The President said it is a very sensitive time for the country. Region Four communities have faced flooding, but it is not as severe as the disaster in Region Seven and the more remote areas. Dr. Ali said the scale of the disaster is misunderstood in Region Four, noting that the Hope Canal, constructed in response to the devastating 2005 floods, have shielded this Region from the worst effects of the flood.

He has asked his staff to collect contact data from the poorest affected farmers in every community as he intends to engage them directly to assure them that the Government will return their livelihoods to them and secure their futures. The President said it is the same message the Government would take to Linden, to the bauxite workers and to Kwakwani, Region 10.  

Additionally, President Ali said Guyana cannot secure revenue and not implement a climate adaption plan.

“As President, I would not allow it… We have to make those investments now and the resources that will come our way will have to help us together, to make those investments to secure the livelihood of the people of this country.” The President plans to travel to Region Two to assess the flood damage there.

Continue Reading

Bahamas News

Cruising should slow down says PAHO

Published

on

By Dana Malcolm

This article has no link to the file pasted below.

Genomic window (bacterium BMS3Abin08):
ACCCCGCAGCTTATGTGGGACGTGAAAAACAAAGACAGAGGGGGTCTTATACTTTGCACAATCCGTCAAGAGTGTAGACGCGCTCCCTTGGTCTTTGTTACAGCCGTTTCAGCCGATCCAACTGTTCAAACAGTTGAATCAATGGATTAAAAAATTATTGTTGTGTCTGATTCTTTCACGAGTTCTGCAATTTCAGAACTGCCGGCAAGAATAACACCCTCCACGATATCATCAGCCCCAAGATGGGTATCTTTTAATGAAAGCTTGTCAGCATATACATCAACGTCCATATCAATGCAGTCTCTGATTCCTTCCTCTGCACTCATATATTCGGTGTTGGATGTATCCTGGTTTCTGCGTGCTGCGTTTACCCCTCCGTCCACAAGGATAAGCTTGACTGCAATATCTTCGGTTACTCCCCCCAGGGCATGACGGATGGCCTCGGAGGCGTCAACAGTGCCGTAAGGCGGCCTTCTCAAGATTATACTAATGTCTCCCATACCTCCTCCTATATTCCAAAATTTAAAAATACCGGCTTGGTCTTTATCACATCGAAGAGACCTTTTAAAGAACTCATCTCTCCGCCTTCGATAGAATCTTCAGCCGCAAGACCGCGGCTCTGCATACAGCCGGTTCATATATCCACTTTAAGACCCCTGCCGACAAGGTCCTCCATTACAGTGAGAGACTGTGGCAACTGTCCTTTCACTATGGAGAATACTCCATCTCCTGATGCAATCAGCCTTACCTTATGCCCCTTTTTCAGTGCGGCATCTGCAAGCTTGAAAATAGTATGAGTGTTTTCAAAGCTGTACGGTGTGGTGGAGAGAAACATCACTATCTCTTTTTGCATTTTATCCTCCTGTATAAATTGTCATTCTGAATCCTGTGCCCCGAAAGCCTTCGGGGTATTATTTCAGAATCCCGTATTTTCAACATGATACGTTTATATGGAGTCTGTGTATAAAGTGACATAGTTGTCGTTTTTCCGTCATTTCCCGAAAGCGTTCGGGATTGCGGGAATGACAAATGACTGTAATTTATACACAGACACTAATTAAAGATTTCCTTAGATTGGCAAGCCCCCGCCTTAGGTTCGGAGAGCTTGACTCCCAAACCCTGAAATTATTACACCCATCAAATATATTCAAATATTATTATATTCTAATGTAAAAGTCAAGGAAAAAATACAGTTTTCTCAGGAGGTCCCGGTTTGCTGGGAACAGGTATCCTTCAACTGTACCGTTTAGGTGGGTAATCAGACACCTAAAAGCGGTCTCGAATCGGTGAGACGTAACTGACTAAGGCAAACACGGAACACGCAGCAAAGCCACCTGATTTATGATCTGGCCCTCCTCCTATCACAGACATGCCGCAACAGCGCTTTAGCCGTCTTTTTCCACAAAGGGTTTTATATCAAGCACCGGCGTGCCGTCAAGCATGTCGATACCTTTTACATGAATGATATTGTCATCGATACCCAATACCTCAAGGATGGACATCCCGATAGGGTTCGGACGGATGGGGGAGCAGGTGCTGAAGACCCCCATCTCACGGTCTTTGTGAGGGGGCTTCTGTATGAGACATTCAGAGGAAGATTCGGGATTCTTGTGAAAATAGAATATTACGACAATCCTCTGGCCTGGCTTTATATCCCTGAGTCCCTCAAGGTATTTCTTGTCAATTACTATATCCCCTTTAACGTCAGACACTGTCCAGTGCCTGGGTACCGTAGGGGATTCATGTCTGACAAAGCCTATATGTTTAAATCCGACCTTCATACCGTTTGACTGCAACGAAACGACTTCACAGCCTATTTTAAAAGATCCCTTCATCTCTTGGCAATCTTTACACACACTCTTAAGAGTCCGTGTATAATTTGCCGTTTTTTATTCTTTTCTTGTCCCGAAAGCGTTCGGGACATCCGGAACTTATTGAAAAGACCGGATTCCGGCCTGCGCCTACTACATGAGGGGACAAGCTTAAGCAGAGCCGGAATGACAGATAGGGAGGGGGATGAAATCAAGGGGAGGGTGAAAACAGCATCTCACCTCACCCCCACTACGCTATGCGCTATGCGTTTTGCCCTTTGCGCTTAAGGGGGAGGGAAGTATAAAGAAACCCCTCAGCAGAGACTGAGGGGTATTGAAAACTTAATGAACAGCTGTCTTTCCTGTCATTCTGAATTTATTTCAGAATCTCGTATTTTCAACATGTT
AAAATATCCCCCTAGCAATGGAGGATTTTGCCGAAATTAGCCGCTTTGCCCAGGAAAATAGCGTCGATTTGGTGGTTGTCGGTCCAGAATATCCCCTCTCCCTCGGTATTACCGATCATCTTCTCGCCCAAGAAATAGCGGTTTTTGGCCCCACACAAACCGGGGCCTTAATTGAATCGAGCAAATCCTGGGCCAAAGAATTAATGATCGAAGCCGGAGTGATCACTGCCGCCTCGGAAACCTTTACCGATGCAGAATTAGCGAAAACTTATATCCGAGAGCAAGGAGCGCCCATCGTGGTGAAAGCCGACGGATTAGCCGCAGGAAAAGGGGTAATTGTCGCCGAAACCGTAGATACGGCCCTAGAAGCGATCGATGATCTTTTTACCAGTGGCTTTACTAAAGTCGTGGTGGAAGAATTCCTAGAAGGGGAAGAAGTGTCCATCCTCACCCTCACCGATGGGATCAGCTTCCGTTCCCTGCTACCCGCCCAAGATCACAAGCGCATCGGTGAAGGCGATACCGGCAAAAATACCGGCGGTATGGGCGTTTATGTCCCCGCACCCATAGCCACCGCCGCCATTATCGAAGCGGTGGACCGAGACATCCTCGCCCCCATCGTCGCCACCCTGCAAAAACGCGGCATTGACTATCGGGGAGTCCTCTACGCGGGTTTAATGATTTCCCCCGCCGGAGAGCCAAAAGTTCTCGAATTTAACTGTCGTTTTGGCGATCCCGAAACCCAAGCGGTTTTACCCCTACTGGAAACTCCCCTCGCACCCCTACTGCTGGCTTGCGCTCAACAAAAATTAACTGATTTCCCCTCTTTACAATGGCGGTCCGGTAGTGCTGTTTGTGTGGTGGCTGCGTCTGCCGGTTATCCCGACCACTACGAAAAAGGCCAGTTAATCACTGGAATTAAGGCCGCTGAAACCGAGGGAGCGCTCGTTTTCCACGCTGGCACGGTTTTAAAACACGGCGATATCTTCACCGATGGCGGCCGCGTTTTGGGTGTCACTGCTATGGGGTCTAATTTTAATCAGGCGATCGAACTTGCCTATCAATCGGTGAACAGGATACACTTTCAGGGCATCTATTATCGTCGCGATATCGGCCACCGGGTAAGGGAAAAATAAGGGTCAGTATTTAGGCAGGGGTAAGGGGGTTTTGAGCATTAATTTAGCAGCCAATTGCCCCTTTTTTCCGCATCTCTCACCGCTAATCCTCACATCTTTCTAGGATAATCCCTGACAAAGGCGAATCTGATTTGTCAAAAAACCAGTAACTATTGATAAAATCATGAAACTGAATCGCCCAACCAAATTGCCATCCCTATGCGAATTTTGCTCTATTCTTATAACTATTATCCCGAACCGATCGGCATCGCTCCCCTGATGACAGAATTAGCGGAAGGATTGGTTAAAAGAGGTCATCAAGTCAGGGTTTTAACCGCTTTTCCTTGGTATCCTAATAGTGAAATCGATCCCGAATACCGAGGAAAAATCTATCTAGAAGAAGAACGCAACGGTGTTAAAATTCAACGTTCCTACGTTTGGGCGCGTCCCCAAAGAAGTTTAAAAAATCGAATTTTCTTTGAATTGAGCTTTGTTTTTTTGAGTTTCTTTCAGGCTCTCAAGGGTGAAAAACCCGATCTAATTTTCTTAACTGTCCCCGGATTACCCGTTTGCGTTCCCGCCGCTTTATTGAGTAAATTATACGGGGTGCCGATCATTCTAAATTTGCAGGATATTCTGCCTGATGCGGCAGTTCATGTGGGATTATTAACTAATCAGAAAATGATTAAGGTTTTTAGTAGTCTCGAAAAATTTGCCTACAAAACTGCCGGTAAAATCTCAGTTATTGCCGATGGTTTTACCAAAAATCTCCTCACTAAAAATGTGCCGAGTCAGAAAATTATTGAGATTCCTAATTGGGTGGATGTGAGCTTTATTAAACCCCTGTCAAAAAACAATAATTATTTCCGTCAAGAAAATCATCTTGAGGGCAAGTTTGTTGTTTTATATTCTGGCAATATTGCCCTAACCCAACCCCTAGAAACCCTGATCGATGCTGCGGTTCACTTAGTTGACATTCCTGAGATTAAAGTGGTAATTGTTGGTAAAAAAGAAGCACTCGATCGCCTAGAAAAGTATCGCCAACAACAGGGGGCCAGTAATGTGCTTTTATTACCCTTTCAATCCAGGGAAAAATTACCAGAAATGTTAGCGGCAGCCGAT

Staff Writer

 

‘Slow down on Cruising’, that’s the word from the Pan American Health Organization, PAHO in their latest recent press conference.

Dr. Ciro Ugarte Director of Health Emergencies at the PAHO was referring to the Bahamas but made sure to note that the advice was highly relevant to many countries in the times of omicron.

“In the context of intense transmission, due to the Omicron variant as we have highlighted several times. It is just logical to suspend or at least limit the cruise ship traffic as an outbreak on board might end up exceedingly high and probably will go beyond the capacity of local health services”

Both the Bahamas and the Turks and Caicos are experiencing a massive uptick in cases and several warnings regarding cruise travel have been issued by the US Centers for Disease Control.

Cruising just resumed for many regional countries this past Summer, Turks and Caicos was among the latest to restart on December 13.